They are all gutsy women — leaders with the courage to stand up to the status quo, ask hard questions, and get the job done. So in the moments when the long haul seems awfully long, we hope you will draw strength from these stories. We do. Because if history shows one thing, it’s that the world needs gutsy women.
My Own Words by Ruth Bader Ginsburg
In My Own Words the late Justice Ginsburg discusses gender equality, the workings of the Supreme Court, being Jewish, law and lawyers in opera, and the value of looking beyond US shores when interpreting the US Constitution. Throughout her life Justice Ginsburg was a prolific writer and public speaker. This book’s sampling is selected by Justice Ginsburg and her authorised biographers Mary Hartnett and Wendy W. Williams, who introduce each chapter and provide biographical context and quotes gleaned from hundreds of interviews they have conducted. Witty, engaging, serious, and playful, My Own Words is a fascinating glimpse into the life of one of America’s most influential women.
Women and Leadership by Julia Gillard and Ngozi Okonjo-Iweala
From their broad experience on the world stage in politics, economics and global not-for-profits, Ngozi Okonjo-Iweala and Julia Gillard have some strong ideas about the impact of gender on the treatment of leaders. Women and Leadership takes a consistent and comprehensive approach to teasing out what is different for women leaders. Almost every year new findings are published about the way people see women leaders compared with their male counterparts. The authors have taken that academic work and tested it in the real world. The same set of interview questions were put to each leader in frank face-to-face interviews. Their responses were then used to examine each woman’s journey in leadership and whether their lived experiences were in line with or different from what the research would predict. Women and Leadership presents a lively and readable analysis of the influence of gender on women’s access to positions of leadership, the perceptions of them as leaders, the trajectory of their leadership and the circumstances in which it comes to an end. By presenting the lessons that can be learned from women leaders, Julia and Ngozi provide a road map of essential knowledge to inspire us all, and an action agenda for change that allows women to take control and combat gender bias. Featuring Jacinda Ardern, Hillary Clinton, Ellen Johnson Sirleaf, Theresa May, Michelle Bachelet, Joyce Banda, Erna Solberg, Christine Lagarde and more.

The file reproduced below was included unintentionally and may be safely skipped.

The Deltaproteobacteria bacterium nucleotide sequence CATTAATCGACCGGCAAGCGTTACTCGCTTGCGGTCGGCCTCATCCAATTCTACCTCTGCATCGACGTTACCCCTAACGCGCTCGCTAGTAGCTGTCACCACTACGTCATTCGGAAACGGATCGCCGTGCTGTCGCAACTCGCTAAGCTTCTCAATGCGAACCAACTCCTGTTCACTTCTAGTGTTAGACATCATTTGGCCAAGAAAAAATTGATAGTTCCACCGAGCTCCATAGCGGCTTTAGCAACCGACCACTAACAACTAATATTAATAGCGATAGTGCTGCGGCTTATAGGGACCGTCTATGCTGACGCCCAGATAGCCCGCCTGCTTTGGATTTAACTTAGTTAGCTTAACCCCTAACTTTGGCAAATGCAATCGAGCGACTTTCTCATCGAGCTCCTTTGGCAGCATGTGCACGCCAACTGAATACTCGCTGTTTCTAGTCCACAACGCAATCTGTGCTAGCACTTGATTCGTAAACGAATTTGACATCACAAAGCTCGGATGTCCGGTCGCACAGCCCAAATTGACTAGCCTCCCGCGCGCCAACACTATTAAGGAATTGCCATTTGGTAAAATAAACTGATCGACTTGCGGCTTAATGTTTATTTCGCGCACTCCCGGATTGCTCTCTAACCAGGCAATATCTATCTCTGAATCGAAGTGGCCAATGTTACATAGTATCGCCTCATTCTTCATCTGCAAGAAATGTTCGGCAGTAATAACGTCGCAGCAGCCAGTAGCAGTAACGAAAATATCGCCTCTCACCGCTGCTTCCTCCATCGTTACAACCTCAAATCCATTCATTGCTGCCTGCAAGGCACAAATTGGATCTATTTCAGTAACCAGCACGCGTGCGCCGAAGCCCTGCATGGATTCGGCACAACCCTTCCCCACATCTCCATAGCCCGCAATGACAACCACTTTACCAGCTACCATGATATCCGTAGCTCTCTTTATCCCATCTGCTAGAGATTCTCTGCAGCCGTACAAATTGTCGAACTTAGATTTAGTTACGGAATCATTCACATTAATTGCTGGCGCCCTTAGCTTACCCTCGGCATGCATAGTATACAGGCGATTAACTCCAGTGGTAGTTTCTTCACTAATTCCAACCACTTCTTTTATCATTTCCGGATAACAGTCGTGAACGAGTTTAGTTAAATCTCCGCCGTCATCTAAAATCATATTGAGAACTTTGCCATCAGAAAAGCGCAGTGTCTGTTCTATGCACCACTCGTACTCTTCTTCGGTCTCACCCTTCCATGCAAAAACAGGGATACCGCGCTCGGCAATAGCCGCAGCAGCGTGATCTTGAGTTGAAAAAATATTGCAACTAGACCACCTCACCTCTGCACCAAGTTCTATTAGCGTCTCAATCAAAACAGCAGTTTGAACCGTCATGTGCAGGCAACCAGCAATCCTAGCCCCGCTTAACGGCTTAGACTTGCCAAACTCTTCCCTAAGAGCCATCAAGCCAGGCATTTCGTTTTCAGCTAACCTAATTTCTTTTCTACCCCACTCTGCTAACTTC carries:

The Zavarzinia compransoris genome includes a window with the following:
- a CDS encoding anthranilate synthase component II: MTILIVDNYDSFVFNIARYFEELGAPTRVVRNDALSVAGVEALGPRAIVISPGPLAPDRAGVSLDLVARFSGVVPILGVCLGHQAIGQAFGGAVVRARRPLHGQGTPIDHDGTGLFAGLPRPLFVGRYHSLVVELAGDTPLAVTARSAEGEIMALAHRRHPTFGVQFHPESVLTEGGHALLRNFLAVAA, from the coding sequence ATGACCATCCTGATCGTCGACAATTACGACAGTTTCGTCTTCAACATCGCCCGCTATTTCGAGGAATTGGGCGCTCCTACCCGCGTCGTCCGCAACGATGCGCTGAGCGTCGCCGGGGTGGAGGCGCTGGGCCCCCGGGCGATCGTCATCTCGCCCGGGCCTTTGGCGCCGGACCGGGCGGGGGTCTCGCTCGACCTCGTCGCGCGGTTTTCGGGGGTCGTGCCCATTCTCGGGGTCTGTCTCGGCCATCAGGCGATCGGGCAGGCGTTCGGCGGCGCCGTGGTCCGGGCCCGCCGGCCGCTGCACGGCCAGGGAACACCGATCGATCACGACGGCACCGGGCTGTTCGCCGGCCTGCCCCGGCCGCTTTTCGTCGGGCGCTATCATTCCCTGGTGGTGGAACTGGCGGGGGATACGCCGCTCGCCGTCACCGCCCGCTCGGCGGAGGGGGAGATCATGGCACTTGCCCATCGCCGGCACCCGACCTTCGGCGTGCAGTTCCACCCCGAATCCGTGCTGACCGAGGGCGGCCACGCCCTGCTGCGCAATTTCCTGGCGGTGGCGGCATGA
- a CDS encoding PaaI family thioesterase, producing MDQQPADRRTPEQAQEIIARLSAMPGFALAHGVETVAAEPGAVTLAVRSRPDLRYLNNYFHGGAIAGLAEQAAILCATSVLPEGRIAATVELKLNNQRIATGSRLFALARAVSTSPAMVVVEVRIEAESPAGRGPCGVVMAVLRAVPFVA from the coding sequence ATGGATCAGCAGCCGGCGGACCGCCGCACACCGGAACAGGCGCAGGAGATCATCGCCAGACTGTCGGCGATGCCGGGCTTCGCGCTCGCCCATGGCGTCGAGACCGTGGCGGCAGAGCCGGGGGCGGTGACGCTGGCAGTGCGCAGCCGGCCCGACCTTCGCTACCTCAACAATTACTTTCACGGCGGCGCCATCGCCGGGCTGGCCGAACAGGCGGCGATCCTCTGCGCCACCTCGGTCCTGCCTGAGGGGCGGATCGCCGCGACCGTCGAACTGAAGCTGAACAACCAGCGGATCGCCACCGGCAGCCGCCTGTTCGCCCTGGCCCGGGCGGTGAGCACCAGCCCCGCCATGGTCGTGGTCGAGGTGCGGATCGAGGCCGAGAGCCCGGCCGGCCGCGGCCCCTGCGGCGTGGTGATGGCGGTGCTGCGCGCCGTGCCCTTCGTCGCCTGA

A Seat at the Table by Kelly Dittmar, Kira Sanbonmatsu, Susan J. Carroll
The presence of women in Congress is at an all-time high and record numbers of women are running for public office. At the same time, Congress is more polarized than ever, and little research exists on how women in Congress view their experiences and contributions to American politics today. Drawing on personal interviews the authors analyse how these women navigate today’s stark partisan divisions, and whether they feel effective in their jobs. Through first-person perspectives, A Seat at the Table looks at what motivates these women’s legislative priorities and behaviour, details the ways in which women experience service within a male-dominated institution, and highlights why it matters that women sit in the nation’s federal legislative chambers. It describes the strategies women employ to overcome any challenges they confront as well as the opportunities available to them. The book examines how gender interacts with political party, race and ethnicity, seniority, chamber, and district characteristics to shape women’s representational influence and behaviour, finding that party and race and ethnicity are the two most complicating factors to a singular narrative of women’s congressional representation.